What does the term “mental disorder” mean? At its core, a mental disorder is a mismatch between normal mental processes and those that are dysfunctional, either personally or socially. Because normalcy and functionality are subjective, the concept of mental disorder is also subjective. Once we establish what is considered normal and functional, we can determine whether mental processes fall within or outside of those boundaries. Mental disorder is a crucial concept because it affects our daily lives. While there are different ways to understand it, most people in the contemporary United States believe in the medical model, which views mental disorder as an illness that should be treated with Western medicine. This belief is not necessarily based on theoretical understanding, but rather on acceptance of medical institutions as authorities. Therefore, many readers may simply view the medical model as the obvious and necessary way to approach mental disorder. It’s important to note that this is not a criticism of the public, but a warning about the potential limitations of this model. (Adapted from Luhrmann, 2012)
The practical importance of the concept is clear, as it influences both research and treatment within our institutions. Despite my own reservations about its adequacy, particularly within psychiatry, it is necessary to acknowledge and understand the medical model in order to engage with the existing audience and literature. Therefore, I will use existing language and terminology, even if it may not always align with my personal views. I want to make it clear from the outset that my use of language is based on the conceptual and lexical framework available to us at each point in this text.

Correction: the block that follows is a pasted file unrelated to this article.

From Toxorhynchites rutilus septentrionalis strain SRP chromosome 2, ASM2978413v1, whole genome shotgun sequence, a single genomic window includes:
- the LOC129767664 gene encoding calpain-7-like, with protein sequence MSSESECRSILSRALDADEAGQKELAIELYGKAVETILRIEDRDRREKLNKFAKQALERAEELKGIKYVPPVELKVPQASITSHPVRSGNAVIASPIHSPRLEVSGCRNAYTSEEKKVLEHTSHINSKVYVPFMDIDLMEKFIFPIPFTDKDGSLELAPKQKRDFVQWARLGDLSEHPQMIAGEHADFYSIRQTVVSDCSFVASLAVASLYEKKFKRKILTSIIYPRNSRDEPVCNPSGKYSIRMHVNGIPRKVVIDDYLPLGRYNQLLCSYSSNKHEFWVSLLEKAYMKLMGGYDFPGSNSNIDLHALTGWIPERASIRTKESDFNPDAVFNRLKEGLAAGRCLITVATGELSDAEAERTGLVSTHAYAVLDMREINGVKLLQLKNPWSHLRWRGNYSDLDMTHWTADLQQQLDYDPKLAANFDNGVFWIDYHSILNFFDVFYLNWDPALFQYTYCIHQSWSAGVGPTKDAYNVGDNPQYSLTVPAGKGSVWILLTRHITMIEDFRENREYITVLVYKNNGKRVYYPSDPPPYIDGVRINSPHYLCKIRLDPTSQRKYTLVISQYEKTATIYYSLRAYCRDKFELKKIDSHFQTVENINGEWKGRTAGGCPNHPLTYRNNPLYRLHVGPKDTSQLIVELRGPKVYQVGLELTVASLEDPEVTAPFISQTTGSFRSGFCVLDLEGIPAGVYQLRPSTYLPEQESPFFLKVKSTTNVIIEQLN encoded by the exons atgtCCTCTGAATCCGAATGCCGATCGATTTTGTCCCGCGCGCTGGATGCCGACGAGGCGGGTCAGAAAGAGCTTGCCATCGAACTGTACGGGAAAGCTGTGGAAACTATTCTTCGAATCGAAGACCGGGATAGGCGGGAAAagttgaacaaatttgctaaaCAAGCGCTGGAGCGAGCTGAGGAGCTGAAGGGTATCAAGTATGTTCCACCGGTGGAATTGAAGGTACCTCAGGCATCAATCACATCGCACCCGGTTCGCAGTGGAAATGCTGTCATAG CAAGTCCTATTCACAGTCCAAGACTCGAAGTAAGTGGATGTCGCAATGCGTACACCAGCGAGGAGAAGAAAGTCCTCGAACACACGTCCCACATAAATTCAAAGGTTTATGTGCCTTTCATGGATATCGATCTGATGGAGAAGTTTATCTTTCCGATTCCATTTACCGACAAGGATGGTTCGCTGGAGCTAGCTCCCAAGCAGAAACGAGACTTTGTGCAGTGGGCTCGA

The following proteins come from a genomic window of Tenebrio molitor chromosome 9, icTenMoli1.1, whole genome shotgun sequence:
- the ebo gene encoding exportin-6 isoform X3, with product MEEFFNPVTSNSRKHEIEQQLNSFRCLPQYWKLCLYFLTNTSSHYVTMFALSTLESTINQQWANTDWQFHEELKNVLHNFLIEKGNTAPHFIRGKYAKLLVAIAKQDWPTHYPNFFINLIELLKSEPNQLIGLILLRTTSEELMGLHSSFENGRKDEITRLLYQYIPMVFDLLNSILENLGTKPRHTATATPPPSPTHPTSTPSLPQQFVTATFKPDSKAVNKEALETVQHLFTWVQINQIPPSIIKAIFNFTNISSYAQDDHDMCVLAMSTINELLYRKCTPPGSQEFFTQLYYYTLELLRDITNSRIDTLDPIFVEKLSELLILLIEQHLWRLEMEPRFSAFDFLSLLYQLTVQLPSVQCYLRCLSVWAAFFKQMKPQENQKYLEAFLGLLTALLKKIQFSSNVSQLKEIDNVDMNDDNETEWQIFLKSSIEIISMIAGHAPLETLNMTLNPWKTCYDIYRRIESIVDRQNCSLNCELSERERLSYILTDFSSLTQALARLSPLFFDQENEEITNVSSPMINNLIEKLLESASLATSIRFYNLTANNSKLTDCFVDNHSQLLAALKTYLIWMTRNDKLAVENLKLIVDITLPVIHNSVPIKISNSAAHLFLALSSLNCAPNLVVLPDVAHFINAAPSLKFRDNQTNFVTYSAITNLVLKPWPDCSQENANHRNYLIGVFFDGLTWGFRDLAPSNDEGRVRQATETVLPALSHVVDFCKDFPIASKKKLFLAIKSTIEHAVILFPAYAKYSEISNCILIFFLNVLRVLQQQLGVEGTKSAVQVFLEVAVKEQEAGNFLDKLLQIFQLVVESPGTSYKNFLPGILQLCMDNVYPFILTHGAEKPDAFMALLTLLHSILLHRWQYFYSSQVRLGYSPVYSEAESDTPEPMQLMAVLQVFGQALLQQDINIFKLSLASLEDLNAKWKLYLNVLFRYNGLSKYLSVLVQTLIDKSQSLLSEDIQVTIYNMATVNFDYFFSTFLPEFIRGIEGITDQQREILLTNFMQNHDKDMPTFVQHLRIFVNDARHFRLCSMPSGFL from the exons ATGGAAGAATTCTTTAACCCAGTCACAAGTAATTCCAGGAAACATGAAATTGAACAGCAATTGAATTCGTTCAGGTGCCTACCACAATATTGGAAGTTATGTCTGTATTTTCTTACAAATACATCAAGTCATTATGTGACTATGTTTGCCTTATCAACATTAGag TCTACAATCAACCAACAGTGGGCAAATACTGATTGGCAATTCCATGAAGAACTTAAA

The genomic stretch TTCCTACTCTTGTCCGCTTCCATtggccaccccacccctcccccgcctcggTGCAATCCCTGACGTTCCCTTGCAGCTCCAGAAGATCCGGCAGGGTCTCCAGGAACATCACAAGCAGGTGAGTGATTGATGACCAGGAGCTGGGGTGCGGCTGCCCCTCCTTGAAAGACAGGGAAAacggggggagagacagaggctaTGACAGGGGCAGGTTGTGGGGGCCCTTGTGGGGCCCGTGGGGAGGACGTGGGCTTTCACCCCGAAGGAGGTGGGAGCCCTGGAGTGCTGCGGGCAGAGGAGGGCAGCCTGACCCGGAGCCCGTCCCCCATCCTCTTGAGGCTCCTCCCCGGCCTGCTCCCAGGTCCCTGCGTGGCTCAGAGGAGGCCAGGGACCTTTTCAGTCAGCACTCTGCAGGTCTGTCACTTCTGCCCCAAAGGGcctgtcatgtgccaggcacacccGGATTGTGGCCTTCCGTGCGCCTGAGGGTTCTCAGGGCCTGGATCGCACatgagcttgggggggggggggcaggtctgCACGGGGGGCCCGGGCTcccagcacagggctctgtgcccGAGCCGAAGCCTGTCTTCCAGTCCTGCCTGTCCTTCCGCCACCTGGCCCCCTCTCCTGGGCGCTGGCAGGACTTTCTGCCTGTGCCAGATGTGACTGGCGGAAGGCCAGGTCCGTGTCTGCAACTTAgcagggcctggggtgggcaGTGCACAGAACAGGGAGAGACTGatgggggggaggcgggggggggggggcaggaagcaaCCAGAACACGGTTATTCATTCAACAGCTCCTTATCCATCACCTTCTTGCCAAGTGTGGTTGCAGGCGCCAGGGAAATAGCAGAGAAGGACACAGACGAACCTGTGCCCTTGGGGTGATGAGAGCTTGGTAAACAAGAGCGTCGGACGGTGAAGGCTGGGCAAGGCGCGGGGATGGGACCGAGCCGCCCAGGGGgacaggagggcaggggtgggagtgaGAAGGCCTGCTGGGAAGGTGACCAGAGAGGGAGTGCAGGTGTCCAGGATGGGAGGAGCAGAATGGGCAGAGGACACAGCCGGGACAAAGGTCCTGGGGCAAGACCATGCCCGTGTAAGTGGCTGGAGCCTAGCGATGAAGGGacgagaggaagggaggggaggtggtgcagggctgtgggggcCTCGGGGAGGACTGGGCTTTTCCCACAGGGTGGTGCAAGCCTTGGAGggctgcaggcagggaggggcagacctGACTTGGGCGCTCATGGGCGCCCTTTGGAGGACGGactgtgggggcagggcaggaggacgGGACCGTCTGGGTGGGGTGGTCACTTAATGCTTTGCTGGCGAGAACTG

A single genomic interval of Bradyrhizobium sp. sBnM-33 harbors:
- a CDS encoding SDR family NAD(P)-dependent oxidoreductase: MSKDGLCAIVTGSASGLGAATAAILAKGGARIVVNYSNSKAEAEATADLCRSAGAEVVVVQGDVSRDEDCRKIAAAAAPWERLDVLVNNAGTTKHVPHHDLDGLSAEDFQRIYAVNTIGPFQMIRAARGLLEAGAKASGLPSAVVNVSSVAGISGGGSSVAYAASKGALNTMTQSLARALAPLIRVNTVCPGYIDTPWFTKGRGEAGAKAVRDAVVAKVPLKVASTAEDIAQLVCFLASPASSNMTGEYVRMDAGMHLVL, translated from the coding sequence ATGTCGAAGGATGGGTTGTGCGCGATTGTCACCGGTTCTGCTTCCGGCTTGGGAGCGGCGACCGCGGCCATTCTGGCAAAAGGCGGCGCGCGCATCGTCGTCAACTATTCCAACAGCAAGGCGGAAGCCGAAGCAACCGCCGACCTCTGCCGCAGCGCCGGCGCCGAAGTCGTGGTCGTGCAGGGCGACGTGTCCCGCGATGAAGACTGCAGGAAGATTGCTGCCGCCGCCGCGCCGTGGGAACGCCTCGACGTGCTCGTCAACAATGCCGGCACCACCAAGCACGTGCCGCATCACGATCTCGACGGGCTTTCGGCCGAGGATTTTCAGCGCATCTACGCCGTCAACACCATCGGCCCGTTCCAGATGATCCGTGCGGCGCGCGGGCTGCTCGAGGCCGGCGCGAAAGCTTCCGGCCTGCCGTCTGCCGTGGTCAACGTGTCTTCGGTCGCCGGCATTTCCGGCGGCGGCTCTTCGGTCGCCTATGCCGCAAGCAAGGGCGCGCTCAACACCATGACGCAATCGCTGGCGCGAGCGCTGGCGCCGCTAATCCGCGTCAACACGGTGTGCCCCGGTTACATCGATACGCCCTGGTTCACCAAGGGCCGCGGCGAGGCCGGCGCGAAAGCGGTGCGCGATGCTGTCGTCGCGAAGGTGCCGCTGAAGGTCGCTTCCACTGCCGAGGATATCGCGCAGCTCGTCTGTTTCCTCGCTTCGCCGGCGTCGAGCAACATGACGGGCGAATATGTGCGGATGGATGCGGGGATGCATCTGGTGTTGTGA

Gregory Zilboorg (1941) described detachment as a lack of feeling, where one reviews past events as an uninterested observer. However, Millon argues that this approach fails to capture the vitality of a subject’s history, reducing it to a series of statistical points on a table.
Millon presents his model as the foundation for a Kuhnian paradigm shift. Kuhn’s concept acknowledges that theorists and investigators have certain fundamental assumptions about the components of a subject, and it identifies questions that can be asked about those entities as well as the methods for finding answers to those questions. Once a paradigm is established, it serves as the foundation for “puzzle-solving,” which refers to the rules and techniques that scientists and clinicians use to further develop their subject.
I do not mean to imply that other models are incorrect or insignificant when utilizing Millon’s model. In fact, Millon’s theory is a synthesis of these other models. However, the mental health sciences are primarily the product of an evolutionary process characterized by random variation and natural selection, according to Millon. (Millon 2011, p.4)
There are several competing schools of Psychology and Personality, including Kretschmer (1925), who considered body morphology as a significant variable in conceptualizing pathological types; Cattell (1957, 1965), who gave preeminence to statistically derived trait dimensions; and Horney (1950), who emphasized the interpersonal orientation developed to resolve unconscious conflicts (Millon 2011, p.5).
Millon’s project offers reason for optimism because theorists and classifiers now believe that the complexities and intricacies of personality can be studied systematically and understood scientifically (Millon 2011, p.5).
- A personality is a set of styles of adaptive functioning.
- Being requires distinction (from non-being).
- Millon’s justification for the model uses the relatively high level of unity and evidentiary support in Biology to justify its use in priority over psychological, sociological, and other possibilities that are not yet in a state of theoretical unity.
Leave a Reply